This Week in Education Organizing - February 23, 2018

A Call for Investment in Peoria

The Peoria People's Project and the Peoria Federation of Teachers (PFT) rallied outside of Congressman Darin LaHood's office to demand public dollars be invested in our public schools. The rally opened with PFT President, Jeff Dutro welcoming everyone and talking about the importance of stronger commitments of investment in our public schools. Regional Superintendent Beth Crider Derry followed with an energizing speech speaking from her own experience and her love for the public school system. A parent of children attending Peoria Public Schools spoke about wanting her children to have the same access to education as other children in wealthier areas of the city.  A Peoria Public School teacher and PFT member read aloud the letter written to Cong. LaHood from the Peoria People's Project and signed by several organizations. Several people then went inside of LaHood's office to deliver the letter and report card while the crowd began chants. Afterwards, a local pastor gave final words and wrapped up the rally. 

Puerto Rico Mobilizes Against Disaster Capitalism

Last month, Puerto Rico Governor Ricardo Rossellό and Education Secretary Betsy DeVos proposed that, in the aftermath of the devastation of Hurricane Maria, the island’s school system be privatized—the schools converted to charters. This week, the chair of the Legislative Senate Education Commission came to the mainland to tour charter schools in Chicago, Indianapolis and Milwaukee. Years of exploitation by banks and hedge funds have left Puerto Rico with a debt crisis that had the island in a strangle-hold, even before Hurricane Maria battered its shores. Now the same interests are using the storm as a pretext to eliminate public services, public pensions, civic projects and yes, public schools. But opposition is growing. Organized parents, educators and policymakers are getting ready for the fight, which begins in earnest next week as the Legislative Assembly begins debate on a new charter law. Stay tuned.

The Fight Against Chicago School Closings Moves to the Mayor’s House

Chicago Mayor Rahm Emanuel proposed to close all of the high schools in Englewood, a gentrifying black community on the South Side of Chicago. Last week, as a result of pressure from the students, teachers and community, he adjusted the plan slightly, announcing a postponement of three of the closures. Instead of investing in the schools and the community, he wants to destroy education for the Black and Brown students slowly by "phasing the schools out" in order to allow the current students to graduate. 

This tactic has been used before with many schools in Chicago, and activists aren’t falling for it this time. Resistance is rising. Englewood parents, community members, teachers, and other supporters say NO!! They are clear that this is not about equity, but about privatization and gentrification. The mayor is planning to build a multi-million dollar school in Englewood—a school that won't be available for several years. He also wants to close National Teacher's Academy (NTA), a high performing middle school that primarily serves Black children. The mayor promised to close it in order to give it to affluent, white families who have been demanding an elementary school for years!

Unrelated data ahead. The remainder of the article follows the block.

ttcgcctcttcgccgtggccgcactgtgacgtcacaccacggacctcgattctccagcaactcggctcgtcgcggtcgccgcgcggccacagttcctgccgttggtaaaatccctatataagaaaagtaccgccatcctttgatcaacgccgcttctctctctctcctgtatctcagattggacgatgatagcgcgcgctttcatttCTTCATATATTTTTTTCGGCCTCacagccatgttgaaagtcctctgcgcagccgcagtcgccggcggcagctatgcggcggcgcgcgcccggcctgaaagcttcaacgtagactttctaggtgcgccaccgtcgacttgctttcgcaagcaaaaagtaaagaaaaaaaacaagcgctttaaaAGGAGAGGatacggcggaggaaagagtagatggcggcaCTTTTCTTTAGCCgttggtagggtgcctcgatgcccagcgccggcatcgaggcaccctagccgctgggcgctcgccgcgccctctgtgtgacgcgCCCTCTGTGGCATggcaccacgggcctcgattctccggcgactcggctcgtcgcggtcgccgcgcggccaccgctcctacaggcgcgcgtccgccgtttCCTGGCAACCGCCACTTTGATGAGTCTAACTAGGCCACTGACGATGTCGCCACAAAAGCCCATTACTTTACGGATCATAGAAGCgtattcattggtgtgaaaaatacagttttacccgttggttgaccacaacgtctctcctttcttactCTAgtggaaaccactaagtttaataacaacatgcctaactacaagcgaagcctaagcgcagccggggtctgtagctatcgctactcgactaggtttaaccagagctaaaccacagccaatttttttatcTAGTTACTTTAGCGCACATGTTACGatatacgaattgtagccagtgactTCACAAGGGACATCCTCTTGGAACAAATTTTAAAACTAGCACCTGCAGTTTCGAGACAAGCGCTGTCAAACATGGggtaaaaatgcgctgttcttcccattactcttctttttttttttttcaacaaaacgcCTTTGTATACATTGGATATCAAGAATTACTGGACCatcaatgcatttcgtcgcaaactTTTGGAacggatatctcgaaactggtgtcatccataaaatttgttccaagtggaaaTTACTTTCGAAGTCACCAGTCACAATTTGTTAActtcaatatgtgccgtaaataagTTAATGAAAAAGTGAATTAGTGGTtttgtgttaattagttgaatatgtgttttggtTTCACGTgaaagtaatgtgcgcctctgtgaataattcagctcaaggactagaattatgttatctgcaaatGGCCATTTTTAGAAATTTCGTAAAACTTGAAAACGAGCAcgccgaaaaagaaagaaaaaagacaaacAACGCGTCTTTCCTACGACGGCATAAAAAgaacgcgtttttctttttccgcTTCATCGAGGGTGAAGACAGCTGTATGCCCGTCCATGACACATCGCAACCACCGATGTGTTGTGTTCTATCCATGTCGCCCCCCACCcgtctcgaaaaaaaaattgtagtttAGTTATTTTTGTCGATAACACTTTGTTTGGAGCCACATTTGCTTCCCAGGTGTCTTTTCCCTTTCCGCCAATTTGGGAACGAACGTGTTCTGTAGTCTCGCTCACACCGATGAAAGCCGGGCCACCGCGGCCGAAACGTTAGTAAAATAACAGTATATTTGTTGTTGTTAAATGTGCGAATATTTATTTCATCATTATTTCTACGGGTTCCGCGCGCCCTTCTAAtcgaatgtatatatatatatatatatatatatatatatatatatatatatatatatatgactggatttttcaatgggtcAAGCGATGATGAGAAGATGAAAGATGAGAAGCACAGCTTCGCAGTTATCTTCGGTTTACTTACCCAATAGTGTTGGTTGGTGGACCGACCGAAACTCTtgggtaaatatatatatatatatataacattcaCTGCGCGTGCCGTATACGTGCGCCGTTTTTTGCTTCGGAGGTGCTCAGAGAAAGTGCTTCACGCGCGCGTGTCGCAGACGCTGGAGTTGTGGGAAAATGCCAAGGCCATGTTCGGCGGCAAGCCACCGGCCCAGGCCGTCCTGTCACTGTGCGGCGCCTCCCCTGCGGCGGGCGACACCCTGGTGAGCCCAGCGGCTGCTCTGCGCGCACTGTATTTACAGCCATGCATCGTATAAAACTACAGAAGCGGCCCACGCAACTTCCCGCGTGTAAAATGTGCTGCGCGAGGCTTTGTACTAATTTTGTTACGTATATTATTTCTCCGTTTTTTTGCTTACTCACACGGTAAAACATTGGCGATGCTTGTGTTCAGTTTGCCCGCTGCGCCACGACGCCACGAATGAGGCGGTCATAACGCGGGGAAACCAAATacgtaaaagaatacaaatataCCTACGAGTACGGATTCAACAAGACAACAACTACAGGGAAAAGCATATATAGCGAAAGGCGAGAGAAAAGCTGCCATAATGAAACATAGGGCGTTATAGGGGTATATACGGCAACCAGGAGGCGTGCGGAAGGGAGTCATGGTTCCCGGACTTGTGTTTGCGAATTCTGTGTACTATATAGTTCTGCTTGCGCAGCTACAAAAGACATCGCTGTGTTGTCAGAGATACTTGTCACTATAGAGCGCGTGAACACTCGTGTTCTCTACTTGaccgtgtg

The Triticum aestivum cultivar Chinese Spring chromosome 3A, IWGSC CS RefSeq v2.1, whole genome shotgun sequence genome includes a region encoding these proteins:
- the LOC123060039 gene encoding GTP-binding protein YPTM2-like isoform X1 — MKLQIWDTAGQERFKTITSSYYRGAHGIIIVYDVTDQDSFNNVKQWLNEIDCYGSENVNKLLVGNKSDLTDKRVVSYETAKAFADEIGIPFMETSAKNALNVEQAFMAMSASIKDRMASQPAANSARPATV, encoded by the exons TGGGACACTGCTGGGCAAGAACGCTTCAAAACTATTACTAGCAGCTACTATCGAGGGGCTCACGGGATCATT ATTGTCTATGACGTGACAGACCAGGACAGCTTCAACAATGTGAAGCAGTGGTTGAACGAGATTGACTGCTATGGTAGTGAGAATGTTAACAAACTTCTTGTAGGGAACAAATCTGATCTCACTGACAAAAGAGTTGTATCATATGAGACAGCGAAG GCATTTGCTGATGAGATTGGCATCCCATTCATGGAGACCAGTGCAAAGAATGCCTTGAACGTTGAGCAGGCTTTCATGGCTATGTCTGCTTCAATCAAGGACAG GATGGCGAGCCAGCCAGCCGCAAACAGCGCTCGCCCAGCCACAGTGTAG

Despite the rain on President’s Day, hundreds of students, parents, teachers, senior citizens and allies marched from Lakeview High School, a fully funded neighborhood school in the mayor's neighborhood to the mayor's home several blocks away. When they arrived, the mayor's house was flanked with police officers. There were speeches, songs, poems and a letter was read to the mayor. The police commander agreed to deliver the written letter to the mayor, but regardless of whether it is delivered or not, Chicagoans are pretty sure the message was received! 

The connection was also made between school closings in Chicago and proposed mass schools closings in Puerto Rico. We all stand in solidarity, not just in word, but in deed.  Photo credit: Erin Brown, Chicago Sun-Times.

West Virginia Teachers Go on Strike – Closing All Public Schools in the State

Teachers across West Virginia walked off the job on Thursday, after failing to come to agreement on contract language. The strike engaged teachers in all 55 counties in the state, emptying schools. Thousands of teachers—along with parents and students in support—converged on the state capitol in Charleston. The teachers are seeking pay raises to bring them up from 48th in the nation on teacher salaries. For more about the strike, click here.

 Is School Funding Fair? Yeah, That Would be a No.

The Education Law Center and the Rutgers School of Education have partnered up to develop a new report on the fairness of school funding across the U.S. The report offers tools for advocates and policymakers to demand changes in state school funding policy and to provide researchers with open access to the datasets that are the foundation of finance research.

Job Opportunities

The NEA is hiring field organizers: If you’re potentially interested in working with the National Education Association to build strong, active union locals committed to organizing for the schools that all students deserve, check out the job descriptions below.

Field Manager West (Organizing), #0687 - Washington, District of Columbia, United States - National Education Association (NEA)

Field Manager East (Organizing), #0193 - Washington, District of Columbia, United States - National Education Association (NEA)


 


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